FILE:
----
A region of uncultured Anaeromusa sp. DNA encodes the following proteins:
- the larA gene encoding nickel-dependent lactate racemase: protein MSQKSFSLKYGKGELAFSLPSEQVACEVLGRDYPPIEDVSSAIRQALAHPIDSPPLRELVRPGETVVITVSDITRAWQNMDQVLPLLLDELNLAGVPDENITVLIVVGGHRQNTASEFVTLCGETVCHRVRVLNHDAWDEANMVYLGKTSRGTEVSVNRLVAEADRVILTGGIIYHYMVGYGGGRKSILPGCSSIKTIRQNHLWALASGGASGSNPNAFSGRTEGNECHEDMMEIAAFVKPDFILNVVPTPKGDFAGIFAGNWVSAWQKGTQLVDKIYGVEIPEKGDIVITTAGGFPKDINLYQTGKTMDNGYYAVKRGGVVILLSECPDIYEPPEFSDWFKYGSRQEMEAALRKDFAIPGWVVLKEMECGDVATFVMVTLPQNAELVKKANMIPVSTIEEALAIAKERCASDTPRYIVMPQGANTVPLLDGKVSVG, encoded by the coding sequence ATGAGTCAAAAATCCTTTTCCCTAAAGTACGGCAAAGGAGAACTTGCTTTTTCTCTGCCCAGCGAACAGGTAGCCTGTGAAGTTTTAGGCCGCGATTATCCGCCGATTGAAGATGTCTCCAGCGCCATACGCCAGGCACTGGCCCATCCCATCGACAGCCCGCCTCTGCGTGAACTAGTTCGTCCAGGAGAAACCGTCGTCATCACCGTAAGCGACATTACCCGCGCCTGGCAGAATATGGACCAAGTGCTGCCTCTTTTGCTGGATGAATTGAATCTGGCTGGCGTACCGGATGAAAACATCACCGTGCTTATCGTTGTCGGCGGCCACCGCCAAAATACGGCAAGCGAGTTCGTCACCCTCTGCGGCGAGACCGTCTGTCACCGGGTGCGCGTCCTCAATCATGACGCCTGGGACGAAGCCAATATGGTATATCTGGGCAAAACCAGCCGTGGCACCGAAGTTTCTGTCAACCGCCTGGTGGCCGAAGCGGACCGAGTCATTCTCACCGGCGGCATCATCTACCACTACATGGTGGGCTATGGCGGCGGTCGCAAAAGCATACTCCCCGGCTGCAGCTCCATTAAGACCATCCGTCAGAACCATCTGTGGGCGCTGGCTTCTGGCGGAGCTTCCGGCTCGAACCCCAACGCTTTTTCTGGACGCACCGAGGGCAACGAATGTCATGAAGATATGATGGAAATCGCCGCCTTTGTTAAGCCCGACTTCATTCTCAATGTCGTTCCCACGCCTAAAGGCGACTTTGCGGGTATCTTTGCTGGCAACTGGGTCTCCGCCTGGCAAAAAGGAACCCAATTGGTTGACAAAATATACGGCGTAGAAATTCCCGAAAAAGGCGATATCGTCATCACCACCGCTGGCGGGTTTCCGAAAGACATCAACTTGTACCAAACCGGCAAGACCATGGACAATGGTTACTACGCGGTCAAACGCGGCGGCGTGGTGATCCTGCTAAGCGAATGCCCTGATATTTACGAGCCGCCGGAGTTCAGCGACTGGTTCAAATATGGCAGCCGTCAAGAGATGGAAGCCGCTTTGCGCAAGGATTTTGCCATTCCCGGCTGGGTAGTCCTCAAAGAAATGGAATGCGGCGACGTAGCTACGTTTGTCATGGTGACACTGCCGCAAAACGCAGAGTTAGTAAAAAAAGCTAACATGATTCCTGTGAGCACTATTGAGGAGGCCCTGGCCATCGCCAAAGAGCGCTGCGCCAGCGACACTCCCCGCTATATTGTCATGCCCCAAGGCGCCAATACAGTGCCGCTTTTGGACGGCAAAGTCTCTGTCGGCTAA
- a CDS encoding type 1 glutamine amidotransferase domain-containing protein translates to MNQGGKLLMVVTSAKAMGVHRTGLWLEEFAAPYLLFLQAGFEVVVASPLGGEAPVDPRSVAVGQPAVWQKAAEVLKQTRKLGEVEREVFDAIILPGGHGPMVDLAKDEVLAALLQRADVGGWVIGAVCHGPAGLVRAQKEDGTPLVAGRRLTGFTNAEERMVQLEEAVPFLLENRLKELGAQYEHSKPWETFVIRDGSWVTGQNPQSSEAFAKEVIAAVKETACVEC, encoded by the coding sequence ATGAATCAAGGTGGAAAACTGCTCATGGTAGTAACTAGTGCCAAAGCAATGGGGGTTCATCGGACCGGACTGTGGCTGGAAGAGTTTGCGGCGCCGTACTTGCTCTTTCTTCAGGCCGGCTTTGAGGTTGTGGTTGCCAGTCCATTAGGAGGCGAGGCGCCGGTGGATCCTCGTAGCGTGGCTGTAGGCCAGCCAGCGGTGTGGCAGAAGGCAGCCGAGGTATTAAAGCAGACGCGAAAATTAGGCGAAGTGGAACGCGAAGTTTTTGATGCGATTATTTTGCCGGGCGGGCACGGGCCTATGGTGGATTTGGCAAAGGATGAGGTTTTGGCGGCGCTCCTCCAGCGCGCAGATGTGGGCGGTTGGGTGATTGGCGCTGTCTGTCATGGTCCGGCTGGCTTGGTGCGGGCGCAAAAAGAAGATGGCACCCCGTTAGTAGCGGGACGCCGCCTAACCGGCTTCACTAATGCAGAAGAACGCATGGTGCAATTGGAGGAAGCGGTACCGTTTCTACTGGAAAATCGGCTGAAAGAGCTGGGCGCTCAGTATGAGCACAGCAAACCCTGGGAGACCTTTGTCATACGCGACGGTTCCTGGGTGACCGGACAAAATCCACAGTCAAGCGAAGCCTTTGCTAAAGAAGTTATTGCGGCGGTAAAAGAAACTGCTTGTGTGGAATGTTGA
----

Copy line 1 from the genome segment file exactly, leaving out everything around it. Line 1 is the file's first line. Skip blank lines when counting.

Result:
A region of uncultured Anaeromusa sp. DNA encodes the following proteins: